No match-fixing during my time: Paradorn
Lower tier competitions vulnerable to corrupt practices; safeguards must be installed
I know the tennis world was rocked when Novak Djokovic revealed he had been approached by match-fixers to lose a match early in his career.
The men's world No. 1 and defending Australian Open champion rejected £110,000 to lose his particular singles match, and this came hot on the heels of various reports of match-fixing in tennis apparently being overlooked by the authorities and even allegations of a cover up over such incidents.
I turned professional in 1997 and retired in 2010.
Many will wonder if I had any sort of brush with match-fixing and I can assure all my fans, friends and family that I've never even been asked to do such a thing.
When I was playing, match-fixing was unheard of. I never even heard of corruption in tennis and there was no chatter in the locker room about any syndicate or any player being involved in match-fixing.
Of course, this does not mean tennis is safe from the scourge and the new developments must be taken seriously by the authorities.
The sport should investigate the matter thoroughly to find out where these accusations are coming from.
I know that a game involving Nikolay Davydenko and Martin Vassallo Arguello was previously investigated for suspicious betting activity.
That game has been brought up again but an investigation was launched, both players were subsequently cleared and that should be the end of it.
I just cannot fathom professional players attempting to throw games away, especially when they've worked so hard to get to such a level.
I would just like to point out that it is very difficult to predict the outcome of a match. However, the lower-rung tournaments with smaller prize monies will be more susceptible to corruption.
Players who are just getting into the professional circuit and are not as successful yet might be tempted by the extra cash because life at that stage is a struggle.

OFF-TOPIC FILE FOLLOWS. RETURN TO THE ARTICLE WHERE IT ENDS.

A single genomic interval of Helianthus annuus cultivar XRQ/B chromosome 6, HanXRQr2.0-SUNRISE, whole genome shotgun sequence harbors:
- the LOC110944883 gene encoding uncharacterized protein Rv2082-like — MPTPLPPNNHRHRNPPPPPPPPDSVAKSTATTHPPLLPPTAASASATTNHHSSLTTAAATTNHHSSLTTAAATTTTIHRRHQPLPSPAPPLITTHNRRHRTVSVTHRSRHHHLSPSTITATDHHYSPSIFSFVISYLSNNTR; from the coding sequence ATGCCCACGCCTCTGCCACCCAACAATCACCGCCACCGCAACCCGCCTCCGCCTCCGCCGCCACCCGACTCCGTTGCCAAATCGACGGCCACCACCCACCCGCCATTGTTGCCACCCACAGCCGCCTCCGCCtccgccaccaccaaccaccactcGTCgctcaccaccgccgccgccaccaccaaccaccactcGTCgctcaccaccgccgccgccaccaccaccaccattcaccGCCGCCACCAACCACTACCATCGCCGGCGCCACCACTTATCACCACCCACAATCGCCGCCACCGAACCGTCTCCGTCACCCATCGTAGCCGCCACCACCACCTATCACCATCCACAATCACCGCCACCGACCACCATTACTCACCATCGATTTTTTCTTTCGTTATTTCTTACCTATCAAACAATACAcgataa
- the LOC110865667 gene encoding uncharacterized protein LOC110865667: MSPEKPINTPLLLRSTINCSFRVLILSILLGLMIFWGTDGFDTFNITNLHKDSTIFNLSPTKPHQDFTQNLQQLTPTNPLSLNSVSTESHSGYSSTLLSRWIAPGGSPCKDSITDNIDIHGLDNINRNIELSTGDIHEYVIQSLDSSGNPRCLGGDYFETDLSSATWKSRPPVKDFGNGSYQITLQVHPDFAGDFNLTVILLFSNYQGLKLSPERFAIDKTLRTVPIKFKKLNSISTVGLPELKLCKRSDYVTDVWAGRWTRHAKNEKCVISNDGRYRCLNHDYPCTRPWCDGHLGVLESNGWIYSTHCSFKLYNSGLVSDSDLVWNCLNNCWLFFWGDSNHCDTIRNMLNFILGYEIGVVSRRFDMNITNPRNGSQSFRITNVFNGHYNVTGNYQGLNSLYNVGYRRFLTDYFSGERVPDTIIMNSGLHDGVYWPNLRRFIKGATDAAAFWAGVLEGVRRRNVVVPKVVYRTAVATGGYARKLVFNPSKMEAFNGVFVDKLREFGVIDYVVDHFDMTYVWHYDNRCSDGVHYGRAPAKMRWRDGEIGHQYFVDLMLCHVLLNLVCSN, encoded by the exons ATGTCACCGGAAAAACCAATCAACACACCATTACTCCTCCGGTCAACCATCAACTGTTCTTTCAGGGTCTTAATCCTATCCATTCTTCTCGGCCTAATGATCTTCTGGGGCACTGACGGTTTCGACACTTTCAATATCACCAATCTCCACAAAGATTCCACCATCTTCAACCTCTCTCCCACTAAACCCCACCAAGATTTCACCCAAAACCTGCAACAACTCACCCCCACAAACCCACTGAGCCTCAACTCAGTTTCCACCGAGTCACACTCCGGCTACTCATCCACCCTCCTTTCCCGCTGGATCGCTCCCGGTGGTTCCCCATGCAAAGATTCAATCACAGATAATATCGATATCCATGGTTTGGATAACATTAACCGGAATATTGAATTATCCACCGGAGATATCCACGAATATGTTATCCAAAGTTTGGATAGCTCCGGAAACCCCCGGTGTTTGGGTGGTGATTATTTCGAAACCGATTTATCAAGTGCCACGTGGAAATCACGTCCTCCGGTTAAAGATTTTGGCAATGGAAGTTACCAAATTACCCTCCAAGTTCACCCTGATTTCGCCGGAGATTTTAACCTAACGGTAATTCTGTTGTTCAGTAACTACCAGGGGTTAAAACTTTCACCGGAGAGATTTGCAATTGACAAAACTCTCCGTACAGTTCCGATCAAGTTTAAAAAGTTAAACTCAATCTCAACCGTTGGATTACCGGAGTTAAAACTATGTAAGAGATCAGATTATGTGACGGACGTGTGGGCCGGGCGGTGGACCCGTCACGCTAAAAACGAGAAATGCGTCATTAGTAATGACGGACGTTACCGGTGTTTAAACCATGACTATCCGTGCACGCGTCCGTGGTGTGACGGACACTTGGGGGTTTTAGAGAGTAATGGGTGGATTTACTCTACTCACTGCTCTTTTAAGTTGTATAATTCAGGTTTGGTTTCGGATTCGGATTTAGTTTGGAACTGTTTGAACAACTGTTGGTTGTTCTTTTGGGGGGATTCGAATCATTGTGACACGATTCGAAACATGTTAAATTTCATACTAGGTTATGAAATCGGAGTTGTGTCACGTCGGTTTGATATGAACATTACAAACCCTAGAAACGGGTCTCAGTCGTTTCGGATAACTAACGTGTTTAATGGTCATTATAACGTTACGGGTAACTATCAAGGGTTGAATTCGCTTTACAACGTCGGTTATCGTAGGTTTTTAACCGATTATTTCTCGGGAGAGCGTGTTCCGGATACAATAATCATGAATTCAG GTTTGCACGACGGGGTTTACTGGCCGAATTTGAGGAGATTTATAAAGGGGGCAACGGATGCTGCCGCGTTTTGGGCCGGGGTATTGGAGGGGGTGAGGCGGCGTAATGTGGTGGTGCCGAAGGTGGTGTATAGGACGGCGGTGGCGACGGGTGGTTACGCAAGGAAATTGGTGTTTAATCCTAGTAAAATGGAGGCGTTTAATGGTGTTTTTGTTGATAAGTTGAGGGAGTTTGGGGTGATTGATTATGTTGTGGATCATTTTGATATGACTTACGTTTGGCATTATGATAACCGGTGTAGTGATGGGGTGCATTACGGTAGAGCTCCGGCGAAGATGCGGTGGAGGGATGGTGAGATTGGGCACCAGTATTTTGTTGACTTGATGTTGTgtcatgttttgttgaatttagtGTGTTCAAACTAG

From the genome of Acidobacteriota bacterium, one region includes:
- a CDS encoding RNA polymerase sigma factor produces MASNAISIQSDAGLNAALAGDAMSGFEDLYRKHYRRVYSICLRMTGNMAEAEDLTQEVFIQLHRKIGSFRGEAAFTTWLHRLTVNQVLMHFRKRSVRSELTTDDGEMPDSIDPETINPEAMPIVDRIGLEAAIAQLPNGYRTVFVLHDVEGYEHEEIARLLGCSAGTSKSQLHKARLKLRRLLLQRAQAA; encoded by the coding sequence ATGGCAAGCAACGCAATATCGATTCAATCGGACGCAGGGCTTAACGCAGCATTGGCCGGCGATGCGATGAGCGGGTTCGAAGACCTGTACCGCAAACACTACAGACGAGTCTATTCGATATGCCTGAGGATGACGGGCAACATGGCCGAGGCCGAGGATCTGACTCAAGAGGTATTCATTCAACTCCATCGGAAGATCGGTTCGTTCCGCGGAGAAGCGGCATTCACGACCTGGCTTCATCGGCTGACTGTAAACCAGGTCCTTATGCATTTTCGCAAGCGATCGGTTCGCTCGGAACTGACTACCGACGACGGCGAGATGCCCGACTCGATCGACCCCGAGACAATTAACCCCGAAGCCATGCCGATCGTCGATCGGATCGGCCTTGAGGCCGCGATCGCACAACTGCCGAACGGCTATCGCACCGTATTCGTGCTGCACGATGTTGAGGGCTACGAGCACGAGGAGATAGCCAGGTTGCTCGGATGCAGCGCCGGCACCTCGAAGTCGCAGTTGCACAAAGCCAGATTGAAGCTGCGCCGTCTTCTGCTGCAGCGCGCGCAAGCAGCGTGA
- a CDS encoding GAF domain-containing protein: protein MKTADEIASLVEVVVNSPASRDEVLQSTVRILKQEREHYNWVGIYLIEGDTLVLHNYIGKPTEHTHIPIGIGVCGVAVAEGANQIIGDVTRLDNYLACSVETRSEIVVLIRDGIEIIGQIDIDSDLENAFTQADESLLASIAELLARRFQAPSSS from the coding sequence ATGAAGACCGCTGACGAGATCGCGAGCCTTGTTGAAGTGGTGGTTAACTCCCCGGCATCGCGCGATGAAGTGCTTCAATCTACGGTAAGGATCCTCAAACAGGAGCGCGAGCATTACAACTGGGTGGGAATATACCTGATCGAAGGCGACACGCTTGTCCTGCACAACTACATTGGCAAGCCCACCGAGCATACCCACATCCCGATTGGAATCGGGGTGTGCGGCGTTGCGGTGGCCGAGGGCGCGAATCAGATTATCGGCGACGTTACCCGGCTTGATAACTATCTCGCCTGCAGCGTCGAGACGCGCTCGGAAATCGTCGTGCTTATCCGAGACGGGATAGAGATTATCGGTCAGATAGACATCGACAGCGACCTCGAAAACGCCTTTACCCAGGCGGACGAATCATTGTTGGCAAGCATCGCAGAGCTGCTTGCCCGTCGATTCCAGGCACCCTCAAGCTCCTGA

There might be an offer, he or she might think twice or three times about it before eventually succumbing.
But, there are no excuses and match-fixing at any level is a serious transgression.
I back a lengthy ban and heavy fine for anyone caught match-fixing.
These cheats should be slapped with a three- to five-year ban, even a 10-year suspension, to send a strong message and try and ensure it does not happen again.
Those caught for match-fixing should be treated the same as those who cheat by using performance-enhancing drugs.
Officials should also have the power to question a player right after a match ends if there is evidence something is not right.
I have no issues with betting companies because they do what they need to do and help generate interest as well.
They will attract people who like to bet on the sport to keep the money flowing. Tennis fans can participate in betting, and obviously professional players should stay away from it.
The news of match-fixing in tennis is definitely not good. The better player should win the match, not give away the match.
That is why professional athletes train to be the best.
And when upsets happen, as they always do, it should be because of the magic of sport.
Not the dark arts.
* Thai Paradorn Srichaphan is a former professional who is the first men's singles player from Asia to be ranked in the top 10 of the ATP rankings, reaching a career high world No. 9. He retired in 2010 with five titles and is currently providing expert analysis as a pundit for FOX Sports Asia's coverage of the 2016 Australian Open.
I back a lengthy ban and heavy fine for anyone caught matchfixing. These cheats should be slapped with a three to five-year ban, even a 10- year suspension, to send a strong message and try and ensure it does not happen again.
— Paradorn Srichaphan